Diagnostic reading work, in particular, is amenable to remote productivity compared to most other telemedicine work since no physical proximity between physician and patient or other staff is necessary. Since remote work can theoretically be done at any distance, these radiologists can efficiently cover large networks of low-volume rural hospitals without any commute.2 Likewise, the use of remote radiologists either in-house or externally sourced to cover overnight call shifts allows physicians to still work during normal hours and reduces the often burnout-inducing frustration of call shifts.

This is not to say that remote work is without its flaws. A common complaint for those who mostly work from home is the inability to disassociate work from home life. It is important to quarantine work responsibilities in a home office, and the lack of one may inhibit the draw of effective remote work. 

Radiology, in particular, requires a high-quality and expensive workstation to simulate the reading experience of in-house work and guarantee the same end product. While many institutions may supply this equipment, this is not universal. Also, remote physicians working across state lines are required to be licensed in both states, reducing a radiologist’s ability to easily do work in multiple states although the COVID-19 pandemic led to temporary reprieve of some of these regulations.5 These regulations may serve to protect radiologists from international outsourcing though.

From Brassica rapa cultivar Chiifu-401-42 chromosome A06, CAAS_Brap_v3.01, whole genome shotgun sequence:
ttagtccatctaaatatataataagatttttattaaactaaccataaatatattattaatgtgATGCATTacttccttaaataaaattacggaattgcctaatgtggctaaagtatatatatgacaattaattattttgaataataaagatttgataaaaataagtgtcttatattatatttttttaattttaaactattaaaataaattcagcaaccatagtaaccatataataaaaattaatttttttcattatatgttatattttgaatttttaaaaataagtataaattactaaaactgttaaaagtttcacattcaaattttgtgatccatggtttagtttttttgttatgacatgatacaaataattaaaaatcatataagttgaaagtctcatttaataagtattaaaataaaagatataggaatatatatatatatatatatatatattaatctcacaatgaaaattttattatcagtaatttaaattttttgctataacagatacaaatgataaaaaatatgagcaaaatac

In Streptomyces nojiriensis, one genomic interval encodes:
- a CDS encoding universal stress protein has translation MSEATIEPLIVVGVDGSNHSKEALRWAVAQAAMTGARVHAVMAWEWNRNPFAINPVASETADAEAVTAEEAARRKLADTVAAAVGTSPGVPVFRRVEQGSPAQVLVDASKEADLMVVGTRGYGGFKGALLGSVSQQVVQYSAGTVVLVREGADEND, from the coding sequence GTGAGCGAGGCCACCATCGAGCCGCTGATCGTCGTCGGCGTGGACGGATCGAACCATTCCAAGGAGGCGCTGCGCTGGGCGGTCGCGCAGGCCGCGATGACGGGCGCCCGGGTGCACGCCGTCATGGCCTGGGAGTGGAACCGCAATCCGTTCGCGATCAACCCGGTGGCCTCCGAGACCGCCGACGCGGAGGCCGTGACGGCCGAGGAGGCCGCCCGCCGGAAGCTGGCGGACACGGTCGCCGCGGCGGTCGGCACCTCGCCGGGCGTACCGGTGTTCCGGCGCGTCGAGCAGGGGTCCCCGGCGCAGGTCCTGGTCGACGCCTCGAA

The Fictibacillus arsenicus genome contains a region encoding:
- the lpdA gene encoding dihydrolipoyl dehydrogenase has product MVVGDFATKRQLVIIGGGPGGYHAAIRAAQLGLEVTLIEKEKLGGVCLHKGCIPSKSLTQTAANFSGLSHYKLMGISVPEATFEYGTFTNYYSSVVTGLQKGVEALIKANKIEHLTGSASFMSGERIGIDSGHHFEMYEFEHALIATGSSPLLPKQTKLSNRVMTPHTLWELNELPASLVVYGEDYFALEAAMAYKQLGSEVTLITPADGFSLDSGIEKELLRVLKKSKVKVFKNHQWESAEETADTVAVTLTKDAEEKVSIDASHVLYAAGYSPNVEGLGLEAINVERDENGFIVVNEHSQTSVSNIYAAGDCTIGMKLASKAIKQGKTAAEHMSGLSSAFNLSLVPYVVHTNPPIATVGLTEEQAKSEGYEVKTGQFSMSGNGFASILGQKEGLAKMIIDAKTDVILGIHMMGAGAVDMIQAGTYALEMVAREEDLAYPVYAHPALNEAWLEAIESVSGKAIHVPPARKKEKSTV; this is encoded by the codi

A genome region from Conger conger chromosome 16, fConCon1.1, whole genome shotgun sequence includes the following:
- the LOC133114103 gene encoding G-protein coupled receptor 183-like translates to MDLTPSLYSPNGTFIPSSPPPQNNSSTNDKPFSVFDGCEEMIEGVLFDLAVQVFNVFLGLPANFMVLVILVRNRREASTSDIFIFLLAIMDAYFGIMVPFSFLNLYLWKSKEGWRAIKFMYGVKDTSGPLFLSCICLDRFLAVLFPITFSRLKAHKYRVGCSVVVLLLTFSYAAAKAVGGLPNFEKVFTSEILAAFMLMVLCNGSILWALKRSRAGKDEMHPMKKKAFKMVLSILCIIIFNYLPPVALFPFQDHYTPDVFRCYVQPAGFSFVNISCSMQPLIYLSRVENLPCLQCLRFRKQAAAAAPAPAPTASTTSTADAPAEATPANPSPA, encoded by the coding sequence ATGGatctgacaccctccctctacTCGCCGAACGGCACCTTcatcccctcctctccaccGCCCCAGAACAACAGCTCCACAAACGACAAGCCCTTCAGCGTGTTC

Lastly, the complexities of remote work may also be a hinderance to those who are not technologically inclined and may confer challenges in technical support for off-site hardware.

Whether done as a small component of a traditional radiology position or via a stand-alone position, teleradiology has an important role to play in modern medicine. Teleradiologists can help offset burnout and improve productivity and bring increased coverage to rural areas that may not be able to have additional full-time staff. Many radiology responsibilities can be done at home with the increased availability of remote collaboration software. Hospitals should work to offer additional opportunities for staff to spend days without in-person needs at home workstations. In this new, post-COVID landscape, remote work is more accepted, viable, and valuable than ever. It would be a mistake for radiology not to embrace these changes.


1. Ioannou L. 1 in 4 Americans will be working remotely in 2021, Upwork survey reveals. CNBC. Published February 6, 2021. Accessed December 14, 2021. 

2. Hanna TN, Steenburg SD, Rosenkrantz AB, Pyatt RS Jr, Duszak R Jr, Friedberg EB. Emerging challenges and opportunities in the evolution of teleradiology. AJR Am J Roentgenol. 2020;215(6):1411-1416.

3. Hoffman KE, Garner D, Koong AC, Woodward WA. Understanding the intersection of working from home and burnout to optimize post-COVID19 work arrangements in radiation oncology. Int J Radiat Oncol Biol Phys. 2020;108(2):370-373. doi:10.1016/j.ijrobp.2020.06.062

4. Airtasker. The benefits of working from home. Airtasker Blog. Published March 31, 2020. Accessed December 14, 2021. 

5. Van Moore A, Allen B, Campbell SC, et al. Teleradiology: American College of Radiology. American College of Radiology. https://www.acr.org/Practice-Management-Quality-Informatics/Legal-Practices/Teleradiology . Accessed December 14, 2021.